Propaganda and language

an article from the NYtimes sent to me by a student in my Phil and Lit class last fall, connecting philosophy of language with the ethics of argument and the definition of propaganda:

 

Fiction/Non-fiction and the ontology of characters

You may have heard recently about the heterosexual men blogging as lesbians (if not, you can listen here, or go down to the story Lez Get Real Fake: http://www.cbc.ca/asithappens/episode/2011/06/14/tuesday-june-14-2011/ )It's particularly interesting to me, with my interest in gender, that the editor, who is so angry that the men claimed to be women, is herself a male-to-female transsexual.  It adds another layer to the question about the "realness' of characters and personae.

What is literature for?

Chip Sinton, a student who will be taking my class on Philosophy As/And/Of Literature in the fall, sent me the following articles about young adult literature.  The first is an article by Meghan Cox Gurdon:

http://online.wsj.com/article/SB10001424052702303657404576357622592697038.html?KEYWORDS=Meghan Cox Gurdon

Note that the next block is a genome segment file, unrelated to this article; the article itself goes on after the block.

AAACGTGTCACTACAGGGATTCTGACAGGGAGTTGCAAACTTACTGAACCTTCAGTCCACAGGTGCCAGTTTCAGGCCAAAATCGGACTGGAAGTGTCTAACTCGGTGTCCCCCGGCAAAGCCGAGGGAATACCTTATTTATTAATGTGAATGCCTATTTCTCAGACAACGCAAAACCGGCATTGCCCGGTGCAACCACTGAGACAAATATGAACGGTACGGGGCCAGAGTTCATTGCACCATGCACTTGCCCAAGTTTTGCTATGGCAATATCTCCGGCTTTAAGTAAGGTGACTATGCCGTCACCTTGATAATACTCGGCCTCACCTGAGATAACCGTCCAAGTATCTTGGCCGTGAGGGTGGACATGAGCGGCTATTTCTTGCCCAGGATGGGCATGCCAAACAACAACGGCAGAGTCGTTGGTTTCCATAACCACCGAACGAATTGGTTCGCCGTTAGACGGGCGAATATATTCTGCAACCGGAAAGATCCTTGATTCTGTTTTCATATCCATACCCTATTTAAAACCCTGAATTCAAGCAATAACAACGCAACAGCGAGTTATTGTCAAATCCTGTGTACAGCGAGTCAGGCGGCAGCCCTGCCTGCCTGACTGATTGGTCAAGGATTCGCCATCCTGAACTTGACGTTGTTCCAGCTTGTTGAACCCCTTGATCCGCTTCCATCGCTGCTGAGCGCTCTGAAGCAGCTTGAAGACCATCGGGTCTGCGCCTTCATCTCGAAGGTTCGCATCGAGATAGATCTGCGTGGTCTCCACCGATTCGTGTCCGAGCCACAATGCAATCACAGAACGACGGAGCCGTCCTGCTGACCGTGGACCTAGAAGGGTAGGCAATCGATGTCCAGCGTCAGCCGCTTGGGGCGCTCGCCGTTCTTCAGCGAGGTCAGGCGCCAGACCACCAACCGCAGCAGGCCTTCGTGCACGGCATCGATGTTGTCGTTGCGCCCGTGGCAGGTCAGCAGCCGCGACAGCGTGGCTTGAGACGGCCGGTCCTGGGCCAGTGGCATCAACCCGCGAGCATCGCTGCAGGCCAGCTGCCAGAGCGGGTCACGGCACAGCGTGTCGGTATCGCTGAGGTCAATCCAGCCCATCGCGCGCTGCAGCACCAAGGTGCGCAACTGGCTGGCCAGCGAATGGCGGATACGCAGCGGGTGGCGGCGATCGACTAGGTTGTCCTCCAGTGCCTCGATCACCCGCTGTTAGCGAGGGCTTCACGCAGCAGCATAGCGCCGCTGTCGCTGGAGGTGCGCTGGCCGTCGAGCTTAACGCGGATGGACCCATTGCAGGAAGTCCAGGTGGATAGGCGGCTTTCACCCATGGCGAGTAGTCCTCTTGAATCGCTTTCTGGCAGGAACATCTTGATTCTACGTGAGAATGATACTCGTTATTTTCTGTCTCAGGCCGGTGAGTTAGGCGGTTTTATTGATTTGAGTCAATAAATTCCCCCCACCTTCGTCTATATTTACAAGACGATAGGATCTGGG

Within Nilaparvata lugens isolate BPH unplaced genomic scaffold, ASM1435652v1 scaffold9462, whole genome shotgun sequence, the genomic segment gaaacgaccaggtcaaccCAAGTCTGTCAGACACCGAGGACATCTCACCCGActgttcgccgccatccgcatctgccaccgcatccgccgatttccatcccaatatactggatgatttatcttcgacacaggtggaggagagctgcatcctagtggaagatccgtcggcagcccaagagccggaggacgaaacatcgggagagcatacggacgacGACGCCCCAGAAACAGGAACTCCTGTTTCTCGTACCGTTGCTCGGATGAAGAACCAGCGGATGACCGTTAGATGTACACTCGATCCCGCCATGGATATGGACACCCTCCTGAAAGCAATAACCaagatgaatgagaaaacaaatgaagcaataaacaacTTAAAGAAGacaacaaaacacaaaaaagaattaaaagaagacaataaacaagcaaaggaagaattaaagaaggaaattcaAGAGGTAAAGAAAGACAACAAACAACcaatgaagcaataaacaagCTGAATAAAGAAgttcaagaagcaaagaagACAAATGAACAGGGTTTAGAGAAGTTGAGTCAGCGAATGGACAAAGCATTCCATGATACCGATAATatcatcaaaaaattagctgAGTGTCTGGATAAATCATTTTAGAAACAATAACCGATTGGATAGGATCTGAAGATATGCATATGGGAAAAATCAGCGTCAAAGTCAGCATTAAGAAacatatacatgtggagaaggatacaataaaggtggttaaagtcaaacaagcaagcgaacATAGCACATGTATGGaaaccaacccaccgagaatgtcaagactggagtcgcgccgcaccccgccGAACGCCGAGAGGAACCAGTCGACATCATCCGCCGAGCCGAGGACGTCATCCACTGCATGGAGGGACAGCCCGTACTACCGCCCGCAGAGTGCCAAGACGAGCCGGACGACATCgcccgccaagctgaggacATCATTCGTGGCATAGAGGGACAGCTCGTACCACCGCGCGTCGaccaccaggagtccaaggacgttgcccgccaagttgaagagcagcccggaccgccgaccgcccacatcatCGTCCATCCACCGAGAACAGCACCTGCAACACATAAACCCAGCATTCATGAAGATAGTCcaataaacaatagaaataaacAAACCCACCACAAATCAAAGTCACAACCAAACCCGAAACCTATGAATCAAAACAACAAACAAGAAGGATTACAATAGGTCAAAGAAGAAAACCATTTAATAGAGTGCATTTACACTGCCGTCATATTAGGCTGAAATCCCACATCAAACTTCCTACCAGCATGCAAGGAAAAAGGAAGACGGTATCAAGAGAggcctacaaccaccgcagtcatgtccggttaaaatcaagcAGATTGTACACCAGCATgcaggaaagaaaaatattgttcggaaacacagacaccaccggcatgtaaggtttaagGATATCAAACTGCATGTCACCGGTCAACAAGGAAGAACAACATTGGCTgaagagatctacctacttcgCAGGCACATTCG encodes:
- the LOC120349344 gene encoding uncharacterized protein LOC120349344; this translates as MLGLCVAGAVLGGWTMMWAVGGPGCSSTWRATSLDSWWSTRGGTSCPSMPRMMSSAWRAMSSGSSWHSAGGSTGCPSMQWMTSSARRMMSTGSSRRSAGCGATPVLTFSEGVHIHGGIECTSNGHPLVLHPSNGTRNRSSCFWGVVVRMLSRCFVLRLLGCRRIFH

and this is a response written by Sherman Alexie:

http://blogs.wsj.com/speakeasy/2011/06/09/why-the-best-kids-books-are-written-in-blood/

 

It's interesting that Alexie points to young adult literature as a source of comfort for teenagers. According to Alexie, young adult literature should aim to help young adults deal with traumas and challenges of growing up (or maybe the kind of horror-filled literature that Gurdon criticizes aims at this, and that is what is valuable about it).  Gurdon, though, seems to think that there is something prurient about this indulgence in the traumas of life.  It raises the question, really, about the right relationship between "didcaticism" and aesthetic qualities, but also about what literature is supposed to do for us.

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